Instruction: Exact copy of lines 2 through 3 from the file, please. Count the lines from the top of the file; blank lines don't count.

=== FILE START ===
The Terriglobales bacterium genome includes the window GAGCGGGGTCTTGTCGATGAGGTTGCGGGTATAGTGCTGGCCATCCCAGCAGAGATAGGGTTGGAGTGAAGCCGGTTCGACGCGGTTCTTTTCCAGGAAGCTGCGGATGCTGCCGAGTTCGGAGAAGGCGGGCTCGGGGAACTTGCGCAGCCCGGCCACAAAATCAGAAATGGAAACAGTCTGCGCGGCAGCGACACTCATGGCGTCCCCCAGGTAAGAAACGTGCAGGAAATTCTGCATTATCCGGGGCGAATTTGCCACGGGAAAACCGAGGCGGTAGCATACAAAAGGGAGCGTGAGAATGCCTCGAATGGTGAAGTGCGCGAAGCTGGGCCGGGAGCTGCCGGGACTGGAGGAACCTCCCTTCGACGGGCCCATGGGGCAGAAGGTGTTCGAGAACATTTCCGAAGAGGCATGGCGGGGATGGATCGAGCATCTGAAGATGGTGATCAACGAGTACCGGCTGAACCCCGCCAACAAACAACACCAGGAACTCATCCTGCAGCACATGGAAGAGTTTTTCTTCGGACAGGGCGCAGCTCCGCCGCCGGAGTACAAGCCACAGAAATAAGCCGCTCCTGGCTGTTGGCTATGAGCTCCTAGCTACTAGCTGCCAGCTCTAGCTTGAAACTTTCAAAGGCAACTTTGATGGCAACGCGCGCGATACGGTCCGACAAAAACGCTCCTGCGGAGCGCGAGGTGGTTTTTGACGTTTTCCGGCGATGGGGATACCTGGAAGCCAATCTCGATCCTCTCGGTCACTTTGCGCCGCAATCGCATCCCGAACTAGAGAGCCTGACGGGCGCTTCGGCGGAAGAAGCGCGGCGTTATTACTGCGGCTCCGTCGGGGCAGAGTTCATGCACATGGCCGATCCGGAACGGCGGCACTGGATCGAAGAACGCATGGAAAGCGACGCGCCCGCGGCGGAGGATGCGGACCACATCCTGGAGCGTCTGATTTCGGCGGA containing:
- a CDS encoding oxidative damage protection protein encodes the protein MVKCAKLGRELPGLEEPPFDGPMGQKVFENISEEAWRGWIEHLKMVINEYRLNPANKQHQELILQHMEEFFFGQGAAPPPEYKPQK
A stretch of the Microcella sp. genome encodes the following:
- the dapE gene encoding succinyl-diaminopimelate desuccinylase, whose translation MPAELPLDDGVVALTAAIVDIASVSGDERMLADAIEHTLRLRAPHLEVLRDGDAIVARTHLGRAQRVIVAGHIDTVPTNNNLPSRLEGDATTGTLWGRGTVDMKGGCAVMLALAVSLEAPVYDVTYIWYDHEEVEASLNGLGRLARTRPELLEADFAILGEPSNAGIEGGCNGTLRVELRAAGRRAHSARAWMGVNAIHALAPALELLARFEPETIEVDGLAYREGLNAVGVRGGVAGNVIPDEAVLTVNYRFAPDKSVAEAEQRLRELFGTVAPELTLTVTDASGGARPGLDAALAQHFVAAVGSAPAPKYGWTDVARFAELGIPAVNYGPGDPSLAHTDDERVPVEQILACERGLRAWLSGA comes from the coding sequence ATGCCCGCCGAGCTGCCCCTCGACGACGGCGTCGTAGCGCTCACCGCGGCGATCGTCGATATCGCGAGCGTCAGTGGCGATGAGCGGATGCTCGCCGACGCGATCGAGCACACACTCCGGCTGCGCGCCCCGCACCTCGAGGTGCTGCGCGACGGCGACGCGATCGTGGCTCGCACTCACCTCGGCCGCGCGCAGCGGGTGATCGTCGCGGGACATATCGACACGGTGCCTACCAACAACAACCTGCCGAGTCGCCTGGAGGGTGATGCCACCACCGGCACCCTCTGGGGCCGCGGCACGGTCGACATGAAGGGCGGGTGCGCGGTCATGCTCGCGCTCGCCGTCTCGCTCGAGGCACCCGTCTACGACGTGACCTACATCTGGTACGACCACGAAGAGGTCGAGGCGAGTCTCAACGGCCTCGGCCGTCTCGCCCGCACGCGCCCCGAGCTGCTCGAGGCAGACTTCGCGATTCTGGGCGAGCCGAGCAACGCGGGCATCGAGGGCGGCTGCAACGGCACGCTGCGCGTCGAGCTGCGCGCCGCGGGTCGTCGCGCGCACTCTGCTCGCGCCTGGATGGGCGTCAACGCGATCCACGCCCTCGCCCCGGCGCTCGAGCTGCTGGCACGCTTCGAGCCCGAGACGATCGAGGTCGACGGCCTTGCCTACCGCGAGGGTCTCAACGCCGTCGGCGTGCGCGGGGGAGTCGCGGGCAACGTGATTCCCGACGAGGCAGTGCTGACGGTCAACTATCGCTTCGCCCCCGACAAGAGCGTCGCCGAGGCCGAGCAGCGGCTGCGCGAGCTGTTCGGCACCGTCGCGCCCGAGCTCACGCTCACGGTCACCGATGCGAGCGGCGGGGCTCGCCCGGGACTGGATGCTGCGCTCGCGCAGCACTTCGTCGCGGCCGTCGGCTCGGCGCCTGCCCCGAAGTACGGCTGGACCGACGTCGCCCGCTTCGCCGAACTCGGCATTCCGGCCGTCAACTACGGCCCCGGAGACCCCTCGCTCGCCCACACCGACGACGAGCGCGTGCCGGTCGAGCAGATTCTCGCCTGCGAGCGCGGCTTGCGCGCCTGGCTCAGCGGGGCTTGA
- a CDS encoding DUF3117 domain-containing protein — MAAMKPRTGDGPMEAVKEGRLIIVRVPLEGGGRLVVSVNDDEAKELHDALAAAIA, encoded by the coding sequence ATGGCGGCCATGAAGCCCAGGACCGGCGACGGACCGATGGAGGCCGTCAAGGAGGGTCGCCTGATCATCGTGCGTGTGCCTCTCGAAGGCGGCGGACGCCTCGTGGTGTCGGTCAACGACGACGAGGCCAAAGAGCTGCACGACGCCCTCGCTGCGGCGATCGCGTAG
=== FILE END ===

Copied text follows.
- a CDS encoding oxidative damage protection protein encodes the protein MVKCAKLGRELPGLEEPPFDGPMGQKVFENISEEAWRGWIEHLKMVINEYRLNPANKQHQELILQHMEEFFFGQGAAPPPEYKPQK
A stretch of the Microcella sp. genome encodes the following: